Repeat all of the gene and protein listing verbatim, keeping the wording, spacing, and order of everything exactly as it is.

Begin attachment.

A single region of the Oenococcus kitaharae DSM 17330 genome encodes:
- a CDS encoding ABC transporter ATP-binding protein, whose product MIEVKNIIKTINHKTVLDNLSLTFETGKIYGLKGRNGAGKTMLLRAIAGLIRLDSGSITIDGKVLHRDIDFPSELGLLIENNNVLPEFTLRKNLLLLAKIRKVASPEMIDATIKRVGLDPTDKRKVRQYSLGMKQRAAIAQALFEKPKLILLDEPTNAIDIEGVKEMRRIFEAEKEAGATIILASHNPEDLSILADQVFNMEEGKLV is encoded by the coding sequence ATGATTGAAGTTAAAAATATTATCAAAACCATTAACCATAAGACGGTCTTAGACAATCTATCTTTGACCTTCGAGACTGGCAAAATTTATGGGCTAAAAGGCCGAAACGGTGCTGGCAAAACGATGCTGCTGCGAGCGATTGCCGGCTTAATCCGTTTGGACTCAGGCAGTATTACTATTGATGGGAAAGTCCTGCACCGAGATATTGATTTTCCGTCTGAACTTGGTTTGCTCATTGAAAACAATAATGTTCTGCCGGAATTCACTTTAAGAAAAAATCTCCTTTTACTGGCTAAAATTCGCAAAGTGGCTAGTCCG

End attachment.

A single region of the Oenococcus kitaharae DSM 17330 genome encodes:
- a CDS encoding ABC transporter ATP-binding protein, whose product MIEVKNIIKTINHKTVLDNLSLTFETGKIYGLKGRNGAGKTMLLRAIAGLIRLDSGSITIDGKVLHRDIDFPSELGLLIENNNVLPEFTLRKNLLLLAKIRKVASPEMIDATIKRVGLDPTDKRKVRQYSLGMKQRAAIAQALFEKPKLILLDEPTNAIDIEGVKEMRRIFEAEKEAGATIILASHNPEDLSILADQVFNMEEGKLV is encoded by the coding sequence ATGATTGAAGTTAAAAATATTATCAAAACCATTAACCATAAGACGGTCTTAGACAATCTATCTTTGACCTTCGAGACTGGCAAAATTTATGGGCTAAAAGGCCGAAACGGTGCTGGCAAAACGATGCTGCTGCGAGCGATTGCCGGCTTAATCCGTTTGGACTCAGGCAGTATTACTATTGATGGGAAAGTCCTGCACCGAGATATTGATTTTCCGTCTGAACTTGGTTTGCTCATTGAAAACAATAATGTTCTGCCGGAATTCACTTTAAGAAAAAATCTCCTTTTACTGGCTAAAATTCGCAAAGTGGCTAGTCCG